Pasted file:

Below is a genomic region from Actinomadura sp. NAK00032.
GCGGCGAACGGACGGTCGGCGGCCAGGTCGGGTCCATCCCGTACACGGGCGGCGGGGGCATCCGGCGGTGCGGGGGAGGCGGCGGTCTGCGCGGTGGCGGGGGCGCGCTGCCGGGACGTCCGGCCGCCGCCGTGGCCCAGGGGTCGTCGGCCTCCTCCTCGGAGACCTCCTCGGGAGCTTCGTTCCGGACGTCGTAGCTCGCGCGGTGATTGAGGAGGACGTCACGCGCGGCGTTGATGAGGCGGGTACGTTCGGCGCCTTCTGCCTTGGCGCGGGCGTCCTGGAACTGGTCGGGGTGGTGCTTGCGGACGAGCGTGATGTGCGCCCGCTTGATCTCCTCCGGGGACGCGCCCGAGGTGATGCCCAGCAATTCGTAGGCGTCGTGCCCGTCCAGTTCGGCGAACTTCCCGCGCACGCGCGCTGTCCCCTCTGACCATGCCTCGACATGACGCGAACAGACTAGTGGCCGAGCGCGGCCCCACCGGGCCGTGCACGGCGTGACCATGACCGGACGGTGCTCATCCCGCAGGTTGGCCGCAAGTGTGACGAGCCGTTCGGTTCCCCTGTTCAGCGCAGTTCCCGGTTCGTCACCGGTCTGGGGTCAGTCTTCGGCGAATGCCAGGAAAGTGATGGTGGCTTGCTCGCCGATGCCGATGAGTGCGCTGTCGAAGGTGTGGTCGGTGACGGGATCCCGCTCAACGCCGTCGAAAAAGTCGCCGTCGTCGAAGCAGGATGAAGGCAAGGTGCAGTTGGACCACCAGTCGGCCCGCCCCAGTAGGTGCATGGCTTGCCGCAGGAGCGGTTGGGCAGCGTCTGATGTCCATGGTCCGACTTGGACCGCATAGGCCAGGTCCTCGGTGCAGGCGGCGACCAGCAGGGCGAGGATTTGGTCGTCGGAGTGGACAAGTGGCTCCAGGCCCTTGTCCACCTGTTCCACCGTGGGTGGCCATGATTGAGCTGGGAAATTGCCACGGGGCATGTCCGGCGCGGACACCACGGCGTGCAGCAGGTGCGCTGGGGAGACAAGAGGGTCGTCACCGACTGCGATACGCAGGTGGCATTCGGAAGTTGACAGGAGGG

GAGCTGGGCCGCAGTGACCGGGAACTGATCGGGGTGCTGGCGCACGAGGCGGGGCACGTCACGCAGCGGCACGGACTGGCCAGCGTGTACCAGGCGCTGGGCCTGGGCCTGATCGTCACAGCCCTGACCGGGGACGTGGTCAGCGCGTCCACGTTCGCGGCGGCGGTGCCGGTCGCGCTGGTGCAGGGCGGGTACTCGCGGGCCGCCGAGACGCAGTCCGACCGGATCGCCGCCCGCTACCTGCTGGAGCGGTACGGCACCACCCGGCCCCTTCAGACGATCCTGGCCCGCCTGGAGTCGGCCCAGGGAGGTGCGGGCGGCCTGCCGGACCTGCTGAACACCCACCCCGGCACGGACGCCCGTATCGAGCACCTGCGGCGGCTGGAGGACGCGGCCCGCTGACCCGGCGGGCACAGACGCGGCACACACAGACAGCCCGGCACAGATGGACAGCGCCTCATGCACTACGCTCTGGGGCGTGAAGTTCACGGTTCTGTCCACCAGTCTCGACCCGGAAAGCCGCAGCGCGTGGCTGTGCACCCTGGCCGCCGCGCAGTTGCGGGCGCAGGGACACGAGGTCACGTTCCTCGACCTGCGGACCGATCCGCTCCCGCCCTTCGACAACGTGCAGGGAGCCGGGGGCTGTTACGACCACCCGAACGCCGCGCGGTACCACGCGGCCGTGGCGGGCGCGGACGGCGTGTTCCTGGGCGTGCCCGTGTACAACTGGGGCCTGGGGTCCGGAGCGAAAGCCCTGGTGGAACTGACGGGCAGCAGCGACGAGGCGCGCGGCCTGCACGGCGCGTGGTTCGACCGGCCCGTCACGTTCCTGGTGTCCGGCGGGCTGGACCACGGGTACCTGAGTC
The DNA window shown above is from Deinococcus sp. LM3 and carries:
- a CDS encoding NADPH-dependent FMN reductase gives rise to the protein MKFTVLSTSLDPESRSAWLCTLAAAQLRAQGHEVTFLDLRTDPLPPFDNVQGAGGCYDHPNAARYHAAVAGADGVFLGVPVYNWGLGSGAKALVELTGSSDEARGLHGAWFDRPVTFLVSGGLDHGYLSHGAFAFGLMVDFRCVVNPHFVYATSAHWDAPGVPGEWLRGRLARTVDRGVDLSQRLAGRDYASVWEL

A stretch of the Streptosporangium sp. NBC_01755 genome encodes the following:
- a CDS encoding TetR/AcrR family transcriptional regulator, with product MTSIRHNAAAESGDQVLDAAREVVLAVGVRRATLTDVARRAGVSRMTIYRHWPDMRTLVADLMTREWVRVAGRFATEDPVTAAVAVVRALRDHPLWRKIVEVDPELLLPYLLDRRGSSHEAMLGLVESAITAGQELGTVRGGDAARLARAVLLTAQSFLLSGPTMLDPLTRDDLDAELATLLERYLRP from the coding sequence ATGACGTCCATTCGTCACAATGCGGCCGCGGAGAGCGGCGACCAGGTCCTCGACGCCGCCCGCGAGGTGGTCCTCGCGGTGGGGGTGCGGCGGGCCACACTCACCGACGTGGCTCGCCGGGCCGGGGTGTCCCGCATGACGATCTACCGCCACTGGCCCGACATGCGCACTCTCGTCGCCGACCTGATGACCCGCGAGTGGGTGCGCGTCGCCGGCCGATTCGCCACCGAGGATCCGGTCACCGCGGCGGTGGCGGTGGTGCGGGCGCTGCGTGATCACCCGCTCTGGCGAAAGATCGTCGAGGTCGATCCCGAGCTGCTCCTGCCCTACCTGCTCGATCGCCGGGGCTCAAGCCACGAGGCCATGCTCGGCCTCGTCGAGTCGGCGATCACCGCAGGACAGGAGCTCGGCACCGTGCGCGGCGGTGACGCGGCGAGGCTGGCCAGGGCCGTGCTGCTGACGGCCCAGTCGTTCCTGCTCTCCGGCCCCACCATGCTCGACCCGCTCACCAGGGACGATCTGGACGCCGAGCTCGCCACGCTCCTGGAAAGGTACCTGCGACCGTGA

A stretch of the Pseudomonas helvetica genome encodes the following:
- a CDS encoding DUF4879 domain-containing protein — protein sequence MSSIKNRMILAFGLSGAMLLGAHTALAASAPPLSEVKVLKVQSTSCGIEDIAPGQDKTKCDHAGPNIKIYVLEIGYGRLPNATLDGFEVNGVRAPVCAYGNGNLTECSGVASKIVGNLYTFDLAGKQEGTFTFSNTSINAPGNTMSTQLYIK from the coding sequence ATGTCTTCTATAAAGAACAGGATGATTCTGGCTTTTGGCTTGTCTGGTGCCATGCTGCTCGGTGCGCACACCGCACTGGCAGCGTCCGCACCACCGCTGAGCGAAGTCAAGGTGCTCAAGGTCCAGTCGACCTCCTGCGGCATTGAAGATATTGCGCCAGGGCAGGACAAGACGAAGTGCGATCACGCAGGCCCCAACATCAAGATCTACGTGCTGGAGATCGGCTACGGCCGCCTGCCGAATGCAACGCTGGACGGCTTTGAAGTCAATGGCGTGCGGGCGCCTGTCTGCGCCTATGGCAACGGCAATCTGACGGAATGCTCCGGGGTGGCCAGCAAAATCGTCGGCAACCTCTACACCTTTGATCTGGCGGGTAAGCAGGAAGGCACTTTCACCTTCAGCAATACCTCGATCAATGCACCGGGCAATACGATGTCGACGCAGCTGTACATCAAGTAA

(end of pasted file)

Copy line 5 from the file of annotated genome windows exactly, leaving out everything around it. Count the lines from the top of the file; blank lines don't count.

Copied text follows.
- a CDS encoding NADPH-dependent FMN reductase gives rise to the protein MKFTVLSTSLDPESRSAWLCTLAAAQLRAQGHEVTFLDLRTDPLPPFDNVQGAGGCYDHPNAARYHAAVAGADGVFLGVPVYNWGLGSGAKALVELTGSSDEARGLHGAWFDRPVTFLVSGGLDHGYLSHGAFAFGLMVDFRCVVNPHFVYATSAHWDAPGVPGEWLRGRLARTVDRGVDLSQRLAGRDYASVWEL